The controversy over loot boxes in games like Star Wars: Battlefront II, Need for Speed: Payback and Destiny 2 hasn't settled and state legislators in the US and governments abroad are considering legislation that would limit their use or straight up ban them. Central to the debate is whether loot boxes should be considered gambling and in that regard, the ESRB has maintained that's not the case, saying last year, "While there's an element of chance in these mechanics, the player is always guaranteed to receive in-game content (even if the player unfortunately receives something they don't want)." But that hasn't kept people from pushing the ESRB to do more. New Hampshire Senator Maggie Hassan sent an open letter to the regulatory body earlier this month, asking it to review its policies on loot boxes and take into account their potential to do harm. And today, the ESRB announced what it will be doing to address concerns over loot boxes.
Going forward, the ESRB will begin adding an "In-Game Purchases" label to boxed games that have any sort of in-game purchase, including loot boxes. "The new In-Game Purchases label will be applied to games with in-game offers to purchase digital goods or premiums with real world currency, including but not limited to bonus levels, skins, surprise items (such as item packs, loot boxes, mystery awards), music, virtual coins and other forms of in-game currency, subscriptions, season passes and upgrades (e.g., to disable ads)," it said in the announcement. The ESRB is also launching ParentalTools.org, a website for parents that provides information on the new label, guides for setting up parental controls and an explanation of the ESRB's rating system.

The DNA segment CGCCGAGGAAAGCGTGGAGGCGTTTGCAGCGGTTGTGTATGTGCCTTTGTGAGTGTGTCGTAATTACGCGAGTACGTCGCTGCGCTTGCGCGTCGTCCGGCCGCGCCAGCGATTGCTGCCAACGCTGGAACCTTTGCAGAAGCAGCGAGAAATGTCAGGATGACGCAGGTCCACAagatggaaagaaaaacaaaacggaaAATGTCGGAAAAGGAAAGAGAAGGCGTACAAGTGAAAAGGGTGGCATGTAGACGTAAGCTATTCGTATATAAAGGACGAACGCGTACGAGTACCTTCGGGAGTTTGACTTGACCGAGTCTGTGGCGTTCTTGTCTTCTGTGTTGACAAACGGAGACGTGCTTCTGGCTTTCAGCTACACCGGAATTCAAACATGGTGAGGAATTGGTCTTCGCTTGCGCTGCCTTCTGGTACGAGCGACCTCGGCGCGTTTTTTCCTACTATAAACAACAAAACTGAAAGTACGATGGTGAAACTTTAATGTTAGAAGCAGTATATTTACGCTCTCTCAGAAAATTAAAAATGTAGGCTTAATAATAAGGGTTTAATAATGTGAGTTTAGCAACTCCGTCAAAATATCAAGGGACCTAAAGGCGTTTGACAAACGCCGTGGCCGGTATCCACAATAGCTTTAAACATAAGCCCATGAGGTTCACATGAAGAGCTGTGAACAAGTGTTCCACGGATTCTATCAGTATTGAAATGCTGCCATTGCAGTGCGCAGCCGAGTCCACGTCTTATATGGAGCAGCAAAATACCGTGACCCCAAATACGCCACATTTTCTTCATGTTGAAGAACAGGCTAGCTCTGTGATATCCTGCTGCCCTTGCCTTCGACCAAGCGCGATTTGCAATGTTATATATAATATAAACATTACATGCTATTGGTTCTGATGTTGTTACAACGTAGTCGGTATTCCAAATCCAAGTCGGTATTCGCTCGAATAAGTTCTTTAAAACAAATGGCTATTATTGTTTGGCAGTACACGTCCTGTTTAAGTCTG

An update on in-game purchases from your friends at ESRB: pic.twitter.com/pqmfJe0Ywz
— ESRB (@ESRBRatings) February 27, 2018
Some may wonder why the ESRB isn't addressing loot boxes specifically, but ESRB President Patricia Vance told Ars Technica that it's because "a large majority of parents don't know what a loot box is" and that parents' biggest concern is their children spending money in games, not necessarily how they're doing it. "It's very important for us not to harp on loot boxes per se, but make sure we're capturing loot boxes but also other types of purchases," said Vance.
Last year, Apple began requiring games in its App Store to disclose the odds of actually receiving rewards available from loot boxes, a rule that China decided to implement for all games in 2016. Belgium, Germany and some Australian states are considering or pursuing legislation that would regulate or ban loot boxes, as are Hawaii and Washington in the US. The UK and New Zealand, however, have ruled that they don't consider loot boxes to constitute gambling.
In addition to today's announcement, the ESRB also responded to Senator Hassan's letter, reiterating today's announcements and addressing concerns over the potential harm of loot boxes. You you can read it in full here.